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TB vaccine treats liver cancer in mice


Researchers in the US have found that the vaccine for tuberculosis (TB) can also shrink the tumours of mice with liver cancer and prolong their survival.

The BCG vaccine has been protecting people, especially children, against TB for more than 80 years. It is also known to boost the body’s immunity and has already been approved in the US to treat bladder cancer.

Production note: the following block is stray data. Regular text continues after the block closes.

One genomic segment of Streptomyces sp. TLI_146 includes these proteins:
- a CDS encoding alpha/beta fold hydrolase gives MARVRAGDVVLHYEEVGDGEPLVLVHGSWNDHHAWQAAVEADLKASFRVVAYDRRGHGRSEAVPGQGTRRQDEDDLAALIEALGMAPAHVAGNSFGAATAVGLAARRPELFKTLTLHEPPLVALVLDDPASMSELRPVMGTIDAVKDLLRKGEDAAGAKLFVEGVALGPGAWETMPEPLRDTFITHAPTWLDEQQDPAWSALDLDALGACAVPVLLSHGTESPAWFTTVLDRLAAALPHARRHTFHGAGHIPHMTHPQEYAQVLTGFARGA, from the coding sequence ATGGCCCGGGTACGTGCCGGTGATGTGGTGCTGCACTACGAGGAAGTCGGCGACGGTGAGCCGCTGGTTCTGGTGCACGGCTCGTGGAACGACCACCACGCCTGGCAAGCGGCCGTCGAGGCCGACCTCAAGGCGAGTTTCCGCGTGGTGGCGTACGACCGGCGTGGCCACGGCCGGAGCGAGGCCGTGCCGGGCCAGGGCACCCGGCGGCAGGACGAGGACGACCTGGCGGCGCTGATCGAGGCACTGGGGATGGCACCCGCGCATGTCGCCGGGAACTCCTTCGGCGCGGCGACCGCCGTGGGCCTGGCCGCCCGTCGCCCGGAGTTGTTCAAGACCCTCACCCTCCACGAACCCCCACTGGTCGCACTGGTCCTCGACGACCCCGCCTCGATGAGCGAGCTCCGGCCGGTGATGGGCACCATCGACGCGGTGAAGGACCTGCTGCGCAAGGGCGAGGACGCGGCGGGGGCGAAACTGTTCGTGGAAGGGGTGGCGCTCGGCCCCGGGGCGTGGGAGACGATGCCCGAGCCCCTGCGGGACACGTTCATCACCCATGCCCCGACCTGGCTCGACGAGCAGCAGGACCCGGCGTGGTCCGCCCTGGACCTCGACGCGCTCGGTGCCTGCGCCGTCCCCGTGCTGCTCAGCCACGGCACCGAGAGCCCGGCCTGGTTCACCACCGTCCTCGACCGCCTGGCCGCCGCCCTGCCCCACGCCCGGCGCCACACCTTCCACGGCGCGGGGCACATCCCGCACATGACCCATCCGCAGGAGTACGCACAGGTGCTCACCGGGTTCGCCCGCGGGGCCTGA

The team at the University of California, Davis, investigated whether BCG could treat other tumours and found that, when given to mice with hepatocellular carcinoma (HCC), the most common liver cancer, a single dose was able to reduce tissue scarring, improve the function of the liver and shrink the tumours.

This is because the vaccine promotes the activity of the body’s immune cells, allowing them to enter the tumour to fight the cancer.

The approach offers a ‘potentially more simplified treatment plan’ for HCC, said lead author Yu-Jui Yvonne Wan. “Our study showed that BCG immunotherapy for HCC is different from and superior to other immunotherapies.”


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